May 11, 2020
10 min

Switching from Sketch to Figma

Sketch has been our go to designing software for years. We use it for everything, from websites to logos and even to plan the layout of our office. We used it in combination with Abstract to make sure the team always has the most up to date designs, add versioning and keep track of the changes and feedback. A few weeks ago it was time to renew our licence for Sketch so we decided to give Figma a try after hearing some raving reviews from our friends at Supernotes.

A few weeks later, we put together some thoughts, findings and comparisons between Sketch and Figma. And in the end, let's see which one we ended up sticking to.

The basics

NB the article is reviewing Sketch version 56.3, more features might have come out since then.

Artboards vs Frames

Like anything else, when starting to use a new tool, it take a little while to get used to a different way of doing things, even if ever so similar. One of the first main differences I found between the two, is the way in which you construct and arrange items on the page.

Sketch uses artboards which define the area you are using. These are purely used as your 'piece of paper' and although you can customise the size or use a preset, there is not much to it. Frames on the other hand, used by Figma, are much more versatile. You can use a frame as a simple artboard, or you can have frames within frames. A symbol is a frame in itself and they can be content restrictive or items can be visible even outside the frame 🤯.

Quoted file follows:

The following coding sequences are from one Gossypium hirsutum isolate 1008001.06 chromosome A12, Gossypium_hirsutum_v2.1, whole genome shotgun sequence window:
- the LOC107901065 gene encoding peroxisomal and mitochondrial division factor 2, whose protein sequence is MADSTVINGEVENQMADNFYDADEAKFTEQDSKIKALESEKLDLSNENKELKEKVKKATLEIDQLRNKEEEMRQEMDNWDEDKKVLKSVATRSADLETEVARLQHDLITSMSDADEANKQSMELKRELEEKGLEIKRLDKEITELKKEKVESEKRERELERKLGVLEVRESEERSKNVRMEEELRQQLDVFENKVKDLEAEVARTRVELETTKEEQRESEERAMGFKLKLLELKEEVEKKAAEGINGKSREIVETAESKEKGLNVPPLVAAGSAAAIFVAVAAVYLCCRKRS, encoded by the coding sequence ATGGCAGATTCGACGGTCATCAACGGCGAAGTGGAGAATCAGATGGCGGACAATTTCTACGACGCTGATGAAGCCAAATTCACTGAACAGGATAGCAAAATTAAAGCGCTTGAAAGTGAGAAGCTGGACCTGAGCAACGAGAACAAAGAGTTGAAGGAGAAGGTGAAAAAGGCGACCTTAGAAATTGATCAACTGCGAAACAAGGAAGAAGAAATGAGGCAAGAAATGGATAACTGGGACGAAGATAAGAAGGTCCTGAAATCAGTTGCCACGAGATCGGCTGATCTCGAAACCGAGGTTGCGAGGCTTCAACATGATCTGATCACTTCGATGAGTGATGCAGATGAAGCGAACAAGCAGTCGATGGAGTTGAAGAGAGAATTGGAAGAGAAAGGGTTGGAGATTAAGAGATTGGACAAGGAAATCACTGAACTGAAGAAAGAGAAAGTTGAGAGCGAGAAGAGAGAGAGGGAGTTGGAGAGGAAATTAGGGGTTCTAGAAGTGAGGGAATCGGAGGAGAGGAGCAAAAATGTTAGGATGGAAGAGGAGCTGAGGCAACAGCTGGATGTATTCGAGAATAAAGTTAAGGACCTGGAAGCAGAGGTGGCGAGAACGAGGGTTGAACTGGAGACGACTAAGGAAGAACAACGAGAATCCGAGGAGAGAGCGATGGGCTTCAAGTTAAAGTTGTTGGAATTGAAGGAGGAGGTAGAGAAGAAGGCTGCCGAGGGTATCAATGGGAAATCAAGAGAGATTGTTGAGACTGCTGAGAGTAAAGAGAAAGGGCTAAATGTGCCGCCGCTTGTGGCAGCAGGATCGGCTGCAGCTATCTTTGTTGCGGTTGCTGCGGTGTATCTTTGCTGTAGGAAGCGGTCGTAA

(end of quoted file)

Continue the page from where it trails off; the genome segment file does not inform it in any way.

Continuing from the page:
As a Sketch user, the concept of a frame having multiple forms and purposes was confusing at first, but once you get your head around it, it can be a very versatile tool. How many times did you create a webpage design and wish you could drag it into another artboard to annotate it? Now you can 🤩 +1 for Figma

Symbols vs Components

For the avid users of Sketch, you know that you will find all your symbols in the symbol page, obviously. But where do they go in Figma 🤔? Turns out that the master component is exactly there where you created it. Which, even if every component has a 'Go to master component' link, it can be tricky to remember where all the master components live, especially on a big project using a design system.

What I end up doing is creating a separate page called 'Symbols' and copy what I want to convert to a symbol in there before converting. This might be a typical example of old habits die hard and if you found a different way of doing it let me know. +1 for Sketch